40 Syntax: list.pop([index])‏ -Remove and return item at position index from list -Without an argument: remove last item Example : >>> list1 = [1, 'hi', 2, 9, 'the end'] >>> list1.pop(1)‏ hi >>> list1.pop()‏ the end >>> list1 [1, 2, 9] Remove & return an element

41 List.sort( [comparator] ) Sort List in place. Result is applied to the list! Example: >>> list3 = [4, 12, 3, 9] >>> list3.sort()‏ >>> list3 [3, 4, 9, 12] Sorting a list

42 list.reverse( ) Reverse elements of list in place. Example: >>> list3 = [4, 12, 3, 9] >>> list3.reverse()‏ >>> list3 [9, 3, 12, 4] Reverse order of elements

43 Count or find elements in a list list.count( element ) count number of occurences of element. n = list.index( element ) return index of first occurence of element. Throws ValueError if element is not in list.

44 Immutable list Syntax: (elem1, elem2, …)‏ A tuple cannot be changed. Example: >>> tuple1 = (1, 5, 10)‏ >>> tuple1[2] = 2 Traceback (most recent call last): File " ", line 1, in ? tuple1[2] = 2 TypeError: object doesn't support item assignment Tuples

45 Converting between list and tuple >>> list1 = ['a', 'b', 'c'] >>> tuple1 = tuple( list1 ) >>> type( tuple1 ) >>> tuple2 = ('cat', 'dog') >>> list2 = list(tuple2)

46 n = len(object)‏ Return the length of object Examples >>> list1 = [1, 2, 3, 4, 5] >>> len(list1)‏ 5 >>> string1 = "length of a string" >>> len(string1)‏ 18 len - Length of an object len is not object-oriented.

47 (a,b,c) = (10, 20, 50) >>> b 20‏ This can be used in for loops. Multiple assignment using tuples points = [ (1,0), (0.2,0.9), (1,2) ] for (x,y) in points: r = math.hypot(x,y) print("radius of (%f,%f) is %f" % (x,y,r) )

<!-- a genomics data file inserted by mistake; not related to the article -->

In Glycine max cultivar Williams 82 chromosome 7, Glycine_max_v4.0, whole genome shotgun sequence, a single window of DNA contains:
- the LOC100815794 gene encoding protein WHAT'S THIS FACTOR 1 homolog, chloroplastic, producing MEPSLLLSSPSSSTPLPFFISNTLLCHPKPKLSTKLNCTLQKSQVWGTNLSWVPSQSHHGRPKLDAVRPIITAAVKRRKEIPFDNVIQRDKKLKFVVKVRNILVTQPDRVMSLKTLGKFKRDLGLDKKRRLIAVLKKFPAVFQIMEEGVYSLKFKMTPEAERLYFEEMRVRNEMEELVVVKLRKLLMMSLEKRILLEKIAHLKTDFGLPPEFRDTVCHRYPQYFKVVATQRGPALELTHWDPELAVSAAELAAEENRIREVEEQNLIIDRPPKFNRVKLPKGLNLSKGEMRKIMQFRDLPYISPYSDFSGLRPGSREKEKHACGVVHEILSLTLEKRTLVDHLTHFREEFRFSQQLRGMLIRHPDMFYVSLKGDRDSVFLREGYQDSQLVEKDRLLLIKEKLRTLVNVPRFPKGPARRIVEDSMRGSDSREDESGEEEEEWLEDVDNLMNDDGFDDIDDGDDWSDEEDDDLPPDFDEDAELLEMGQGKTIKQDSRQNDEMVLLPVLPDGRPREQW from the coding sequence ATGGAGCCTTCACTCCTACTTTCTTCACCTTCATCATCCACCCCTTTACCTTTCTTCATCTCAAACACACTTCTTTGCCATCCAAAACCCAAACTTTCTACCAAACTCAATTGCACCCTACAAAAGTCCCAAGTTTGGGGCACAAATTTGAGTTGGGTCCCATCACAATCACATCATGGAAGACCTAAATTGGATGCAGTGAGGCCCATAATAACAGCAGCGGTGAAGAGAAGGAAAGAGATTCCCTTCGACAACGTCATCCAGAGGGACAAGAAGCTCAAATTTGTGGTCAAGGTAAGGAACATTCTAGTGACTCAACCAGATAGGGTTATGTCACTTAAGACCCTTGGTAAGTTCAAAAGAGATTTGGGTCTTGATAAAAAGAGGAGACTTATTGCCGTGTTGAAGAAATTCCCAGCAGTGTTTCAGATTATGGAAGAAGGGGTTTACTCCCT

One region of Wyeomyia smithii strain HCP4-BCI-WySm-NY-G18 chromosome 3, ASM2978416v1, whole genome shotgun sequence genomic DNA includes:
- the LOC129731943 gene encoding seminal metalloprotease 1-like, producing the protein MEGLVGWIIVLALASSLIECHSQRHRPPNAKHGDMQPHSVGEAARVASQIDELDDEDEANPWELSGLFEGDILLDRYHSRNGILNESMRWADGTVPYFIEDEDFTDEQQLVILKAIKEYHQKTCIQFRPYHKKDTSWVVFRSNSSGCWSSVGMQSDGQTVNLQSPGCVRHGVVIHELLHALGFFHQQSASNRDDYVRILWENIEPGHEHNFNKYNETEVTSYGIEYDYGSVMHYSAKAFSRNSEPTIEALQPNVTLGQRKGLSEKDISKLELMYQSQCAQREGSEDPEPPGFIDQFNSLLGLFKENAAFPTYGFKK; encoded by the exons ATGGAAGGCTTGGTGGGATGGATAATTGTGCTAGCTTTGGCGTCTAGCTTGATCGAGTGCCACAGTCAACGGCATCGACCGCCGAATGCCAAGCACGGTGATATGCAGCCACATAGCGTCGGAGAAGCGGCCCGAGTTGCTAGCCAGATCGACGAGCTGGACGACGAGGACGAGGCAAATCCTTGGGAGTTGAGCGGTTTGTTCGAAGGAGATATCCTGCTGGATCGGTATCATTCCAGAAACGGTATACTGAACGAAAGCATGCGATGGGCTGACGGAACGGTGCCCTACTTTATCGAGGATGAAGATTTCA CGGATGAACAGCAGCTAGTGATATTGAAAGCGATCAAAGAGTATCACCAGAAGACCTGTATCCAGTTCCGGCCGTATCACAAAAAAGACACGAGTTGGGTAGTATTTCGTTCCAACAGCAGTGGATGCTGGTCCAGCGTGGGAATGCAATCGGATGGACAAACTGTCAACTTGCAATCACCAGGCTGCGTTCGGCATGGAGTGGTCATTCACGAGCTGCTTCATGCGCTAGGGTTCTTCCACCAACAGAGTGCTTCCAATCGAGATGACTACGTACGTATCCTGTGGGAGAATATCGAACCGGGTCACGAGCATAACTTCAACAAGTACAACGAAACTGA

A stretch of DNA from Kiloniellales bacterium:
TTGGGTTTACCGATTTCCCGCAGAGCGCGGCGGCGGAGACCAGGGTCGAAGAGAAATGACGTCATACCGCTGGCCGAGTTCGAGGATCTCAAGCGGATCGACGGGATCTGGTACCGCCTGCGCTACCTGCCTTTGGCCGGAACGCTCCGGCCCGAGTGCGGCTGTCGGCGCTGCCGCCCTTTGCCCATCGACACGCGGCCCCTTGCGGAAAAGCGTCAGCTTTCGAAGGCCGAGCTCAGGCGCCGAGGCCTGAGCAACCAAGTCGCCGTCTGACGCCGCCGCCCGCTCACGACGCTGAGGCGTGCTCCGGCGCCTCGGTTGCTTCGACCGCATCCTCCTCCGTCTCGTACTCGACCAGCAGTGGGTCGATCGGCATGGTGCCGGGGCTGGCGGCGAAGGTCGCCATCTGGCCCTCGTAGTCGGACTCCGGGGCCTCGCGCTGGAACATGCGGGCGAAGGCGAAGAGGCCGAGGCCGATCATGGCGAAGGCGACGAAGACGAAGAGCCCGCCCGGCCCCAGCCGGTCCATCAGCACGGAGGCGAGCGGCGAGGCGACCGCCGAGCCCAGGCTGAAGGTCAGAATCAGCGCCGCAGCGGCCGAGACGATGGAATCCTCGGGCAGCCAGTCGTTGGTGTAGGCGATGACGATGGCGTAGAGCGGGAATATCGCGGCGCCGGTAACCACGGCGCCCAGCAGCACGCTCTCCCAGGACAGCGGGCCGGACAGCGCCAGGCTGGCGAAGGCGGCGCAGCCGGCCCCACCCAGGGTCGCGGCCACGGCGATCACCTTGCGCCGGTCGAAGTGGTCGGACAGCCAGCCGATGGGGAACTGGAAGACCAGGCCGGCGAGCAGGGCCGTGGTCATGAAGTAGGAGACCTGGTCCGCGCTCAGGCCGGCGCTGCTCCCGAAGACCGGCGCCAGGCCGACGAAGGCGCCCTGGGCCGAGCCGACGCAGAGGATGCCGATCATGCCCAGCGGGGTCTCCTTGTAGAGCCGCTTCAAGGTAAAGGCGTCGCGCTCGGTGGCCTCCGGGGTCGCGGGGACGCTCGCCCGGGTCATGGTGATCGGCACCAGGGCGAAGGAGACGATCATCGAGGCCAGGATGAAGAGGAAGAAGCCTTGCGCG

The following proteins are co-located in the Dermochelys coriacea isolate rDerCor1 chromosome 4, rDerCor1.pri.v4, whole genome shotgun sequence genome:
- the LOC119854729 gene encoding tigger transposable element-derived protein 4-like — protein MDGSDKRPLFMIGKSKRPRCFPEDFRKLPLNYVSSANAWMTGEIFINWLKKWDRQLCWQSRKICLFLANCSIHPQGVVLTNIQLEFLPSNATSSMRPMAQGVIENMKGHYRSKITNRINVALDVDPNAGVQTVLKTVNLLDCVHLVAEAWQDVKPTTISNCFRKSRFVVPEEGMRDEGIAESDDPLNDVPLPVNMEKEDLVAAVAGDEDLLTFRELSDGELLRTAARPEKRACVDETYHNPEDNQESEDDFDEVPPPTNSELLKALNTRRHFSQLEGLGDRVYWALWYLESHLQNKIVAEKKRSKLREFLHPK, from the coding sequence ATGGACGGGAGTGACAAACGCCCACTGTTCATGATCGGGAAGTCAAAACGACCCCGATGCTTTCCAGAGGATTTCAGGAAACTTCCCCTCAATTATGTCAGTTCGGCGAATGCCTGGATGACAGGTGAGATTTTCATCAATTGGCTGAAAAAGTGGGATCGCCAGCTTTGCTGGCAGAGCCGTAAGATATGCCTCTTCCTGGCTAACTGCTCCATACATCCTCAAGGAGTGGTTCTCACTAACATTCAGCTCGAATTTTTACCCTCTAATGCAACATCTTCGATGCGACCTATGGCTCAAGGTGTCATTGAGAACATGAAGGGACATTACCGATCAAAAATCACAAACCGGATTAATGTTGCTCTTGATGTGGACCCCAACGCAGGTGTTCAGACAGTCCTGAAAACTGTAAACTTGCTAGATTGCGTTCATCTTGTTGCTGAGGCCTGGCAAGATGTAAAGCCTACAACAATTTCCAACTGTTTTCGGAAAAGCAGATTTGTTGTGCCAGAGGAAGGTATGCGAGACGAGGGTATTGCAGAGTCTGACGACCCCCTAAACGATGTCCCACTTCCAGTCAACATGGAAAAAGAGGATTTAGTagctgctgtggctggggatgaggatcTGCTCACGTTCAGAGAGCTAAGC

48 A mapping of keys to values Associate a key with a value Each key must be unique Dictionary: mapping key to value 'z''ab'2.13 keys 10[2](3,8)‏'hello' values

49 Syntax: dict = {key1: value1, key2: value2,...} Using Dictionaries >>> dict = {'a': 1, 'b': 2} >>> dict {'a': 1, 'b': 2} >>> dict['a'] 1 >>> dict['b'] 2 >>> dict[3] = 'three' >>> dict {'a': 1, 'b': 2, 3: 'three'}

50 Dictionary Methods dict = {'a': 1, 'b':2, 'c':30} Example dict.keys() ['a', 'b', 'c'] list of keys dict.values( ) [1, 2, 30] list of values dict.has_key('d') False Test for key in dictionary

51 Set An unordered collection, without duplicates (like Java). Syntax is like dictionary, but no " : " between key-value. >>> aset = { 'a', 'b', 'c' } >>> aset {'a', 'c', 'b'} >>> aset.add('c")# no effect, 'c' already in set >>> aset {'a', 'c', 'b'}

52 Set Methods set.discard('cat') remove cat. No error if not in set. set.remove('cat') remove cat. Error if not in set. set3 = set1.union(set2) doesn't change set1. set4 = set1.intersection(set2) doesn't change set1. set2.issubset( set1 ) set2.issuperset( set1 ) set1.difference( set2 )element in set1 not set2 set1.symmetric_difference( set2) xor set1.clear( ) remove everything

53 Test for element in Set item in set >>> aset = { 'a', 'b', 'c' } >>> 'a' in aset True >>> 'A' in aset False

54 Flow Control if condition : body elif condition : body else: body if x%2 == 0: y = y + x else: y = y - x while count < 10: count = 2*count for x in [1,2,3]: sum = sum + x while condition: body for name in iterable: body